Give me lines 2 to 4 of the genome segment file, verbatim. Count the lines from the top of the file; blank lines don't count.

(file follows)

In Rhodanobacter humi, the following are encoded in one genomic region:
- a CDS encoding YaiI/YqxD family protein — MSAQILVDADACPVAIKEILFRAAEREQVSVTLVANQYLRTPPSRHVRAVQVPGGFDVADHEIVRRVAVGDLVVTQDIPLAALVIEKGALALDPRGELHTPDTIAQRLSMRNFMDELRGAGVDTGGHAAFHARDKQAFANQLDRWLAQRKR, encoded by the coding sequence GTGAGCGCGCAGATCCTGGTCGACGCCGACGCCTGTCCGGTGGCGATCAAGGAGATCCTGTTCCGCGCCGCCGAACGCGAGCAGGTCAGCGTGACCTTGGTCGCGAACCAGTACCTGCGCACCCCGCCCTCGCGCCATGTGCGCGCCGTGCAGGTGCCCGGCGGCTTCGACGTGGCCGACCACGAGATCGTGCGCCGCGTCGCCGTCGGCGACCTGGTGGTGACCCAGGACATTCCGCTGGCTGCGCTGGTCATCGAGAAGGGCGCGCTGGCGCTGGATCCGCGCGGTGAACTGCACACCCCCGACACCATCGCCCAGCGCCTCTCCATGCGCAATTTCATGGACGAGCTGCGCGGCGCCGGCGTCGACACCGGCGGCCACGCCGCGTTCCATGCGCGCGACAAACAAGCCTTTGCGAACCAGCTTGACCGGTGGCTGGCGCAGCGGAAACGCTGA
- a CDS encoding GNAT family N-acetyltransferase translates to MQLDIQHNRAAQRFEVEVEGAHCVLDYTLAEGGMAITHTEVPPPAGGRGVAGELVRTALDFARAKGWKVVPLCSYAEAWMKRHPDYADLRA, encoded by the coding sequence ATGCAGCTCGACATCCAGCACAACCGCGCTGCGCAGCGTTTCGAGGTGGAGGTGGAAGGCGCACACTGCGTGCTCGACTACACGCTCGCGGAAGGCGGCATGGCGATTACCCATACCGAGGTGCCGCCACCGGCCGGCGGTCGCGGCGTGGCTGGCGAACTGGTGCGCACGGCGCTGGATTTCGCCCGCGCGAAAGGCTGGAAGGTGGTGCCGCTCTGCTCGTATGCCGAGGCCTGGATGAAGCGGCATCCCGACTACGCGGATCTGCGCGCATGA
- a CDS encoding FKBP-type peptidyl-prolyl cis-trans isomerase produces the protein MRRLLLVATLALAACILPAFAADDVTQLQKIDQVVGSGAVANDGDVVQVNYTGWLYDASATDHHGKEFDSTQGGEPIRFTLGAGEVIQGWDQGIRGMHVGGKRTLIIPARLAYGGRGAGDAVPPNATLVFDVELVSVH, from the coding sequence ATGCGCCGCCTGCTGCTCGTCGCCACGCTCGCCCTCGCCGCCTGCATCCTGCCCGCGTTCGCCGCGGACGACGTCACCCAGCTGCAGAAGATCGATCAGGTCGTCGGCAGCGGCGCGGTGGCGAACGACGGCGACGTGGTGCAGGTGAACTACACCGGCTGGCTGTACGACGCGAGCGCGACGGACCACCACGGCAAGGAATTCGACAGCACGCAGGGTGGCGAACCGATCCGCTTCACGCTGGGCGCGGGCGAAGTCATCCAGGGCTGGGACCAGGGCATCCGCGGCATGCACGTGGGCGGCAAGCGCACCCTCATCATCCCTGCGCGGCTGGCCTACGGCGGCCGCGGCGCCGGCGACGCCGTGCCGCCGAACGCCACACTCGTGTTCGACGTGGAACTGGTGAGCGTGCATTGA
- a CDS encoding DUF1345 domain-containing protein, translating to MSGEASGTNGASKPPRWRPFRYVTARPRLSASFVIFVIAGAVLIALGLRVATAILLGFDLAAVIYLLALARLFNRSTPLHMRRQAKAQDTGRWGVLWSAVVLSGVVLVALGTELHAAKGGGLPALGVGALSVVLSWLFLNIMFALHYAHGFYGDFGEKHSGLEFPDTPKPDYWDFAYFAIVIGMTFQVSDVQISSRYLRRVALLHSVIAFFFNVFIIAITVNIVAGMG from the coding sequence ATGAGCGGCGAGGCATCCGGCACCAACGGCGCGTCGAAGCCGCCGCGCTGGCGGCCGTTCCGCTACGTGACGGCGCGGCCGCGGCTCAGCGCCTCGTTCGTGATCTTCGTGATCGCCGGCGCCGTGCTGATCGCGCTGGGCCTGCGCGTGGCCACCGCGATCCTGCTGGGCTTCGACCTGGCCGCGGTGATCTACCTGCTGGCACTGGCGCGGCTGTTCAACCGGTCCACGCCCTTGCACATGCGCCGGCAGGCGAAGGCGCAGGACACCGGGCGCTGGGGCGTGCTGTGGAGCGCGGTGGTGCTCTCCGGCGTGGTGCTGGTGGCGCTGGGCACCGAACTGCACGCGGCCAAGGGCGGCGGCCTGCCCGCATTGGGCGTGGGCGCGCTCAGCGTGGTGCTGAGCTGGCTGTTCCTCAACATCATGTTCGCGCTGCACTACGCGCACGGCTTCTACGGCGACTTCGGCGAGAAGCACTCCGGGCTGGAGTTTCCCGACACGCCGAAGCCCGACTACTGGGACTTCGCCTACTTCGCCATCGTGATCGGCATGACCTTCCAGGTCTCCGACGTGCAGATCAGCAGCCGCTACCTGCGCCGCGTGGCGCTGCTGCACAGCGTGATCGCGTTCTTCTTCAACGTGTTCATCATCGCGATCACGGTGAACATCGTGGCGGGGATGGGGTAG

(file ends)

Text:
- a CDS encoding YaiI/YqxD family protein — MSAQILVDADACPVAIKEILFRAAEREQVSVTLVANQYLRTPPSRHVRAVQVPGGFDVADHEIVRRVAVGDLVVTQDIPLAALVIEKGALALDPRGELHTPDTIAQRLSMRNFMDELRGAGVDTGGHAAFHARDKQAFANQLDRWLAQRKR, encoded by the coding sequence GTGAGCGCGCAGATCCTGGTCGACGCCGACGCCTGTCCGGTGGCGATCAAGGAGATCCTGTTCCGCGCCGCCGAACGCGAGCAGGTCAGCGTGACCTTGGTCGCGAACCAGTACCTGCGCACCCCGCCCTCGCGCCATGTGCGCGCCGTGCAGGTGCCCGGCGGCTTCGACGTGGCCGACCACGAGATCGTGCGCCGCGTCGCCGTCGGCGACCTGGTGGTGACCCAGGACATTCCGCTGGCTGCGCTGGTCATCGAGAAGGGCGCGCTGGCGCTGGATCCGCGCGGTGAACTGCACACCCCCGACACCATCGCCCAGCGCCTCTCCATGCGCAATTTCATGGACGAGCTGCGCGGCGCCGGCGTCGACACCGGCGGCCACGCCGCGTTCCATGCGCGCGACAAACAAGCCTTTGCGAACCAGCTTGACCGGTGGCTGGCGCAGCGGAAACGCTGA
- a CDS encoding GNAT family N-acetyltransferase translates to MQLDIQHNRAAQRFEVEVEGAHCVLDYTLAEGGMAITHTEVPPPAGGRGVAGELVRTALDFARAKGWKVVPLCSYAEAWMKRHPDYADLRA, encoded by the coding sequence ATGCAGCTCGACATCCAGCACAACCGCGCTGCGCAGCGTTTCGAGGTGGAGGTGGAAGGCGCACACTGCGTGCTCGACTACACGCTCGCGGAAGGCGGCATGGCGATTACCCATACCGAGGTGCCGCCACCGGCCGGCGGTCGCGGCGTGGCTGGCGAACTGGTGCGCACGGCGCTGGATTTCGCCCGCGCGAAAGGCTGGAAGGTGGTGCCGCTCTGCTCGTATGCCGAGGCCTGGATGAAGCGGCATCCCGACTACGCGGATCTGCGCGCATGA
- a CDS encoding FKBP-type peptidyl-prolyl cis-trans isomerase produces the protein MRRLLLVATLALAACILPAFAADDVTQLQKIDQVVGSGAVANDGDVVQVNYTGWLYDASATDHHGKEFDSTQGGEPIRFTLGAGEVIQGWDQGIRGMHVGGKRTLIIPARLAYGGRGAGDAVPPNATLVFDVELVSVH, from the coding sequence ATGCGCCGCCTGCTGCTCGTCGCCACGCTCGCCCTCGCCGCCTGCATCCTGCCCGCGTTCGCCGCGGACGACGTCACCCAGCTGCAGAAGATCGATCAGGTCGTCGGCAGCGGCGCGGTGGCGAACGACGGCGACGTGGTGCAGGTGAACTACACCGGCTGGCTGTACGACGCGAGCGCGACGGACCACCACGGCAAGGAATTCGACAGCACGCAGGGTGGCGAACCGATCCGCTTCACGCTGGGCGCGGGCGAAGTCATCCAGGGCTGGGACCAGGGCATCCGCGGCATGCACGTGGGCGGCAAGCGCACCCTCATCATCCCTGCGCGGCTGGCCTACGGCGGCCGCGGCGCCGGCGACGCCGTGCCGCCGAACGCCACACTCGTGTTCGACGTGGAACTGGTGAGCGTGCATTGA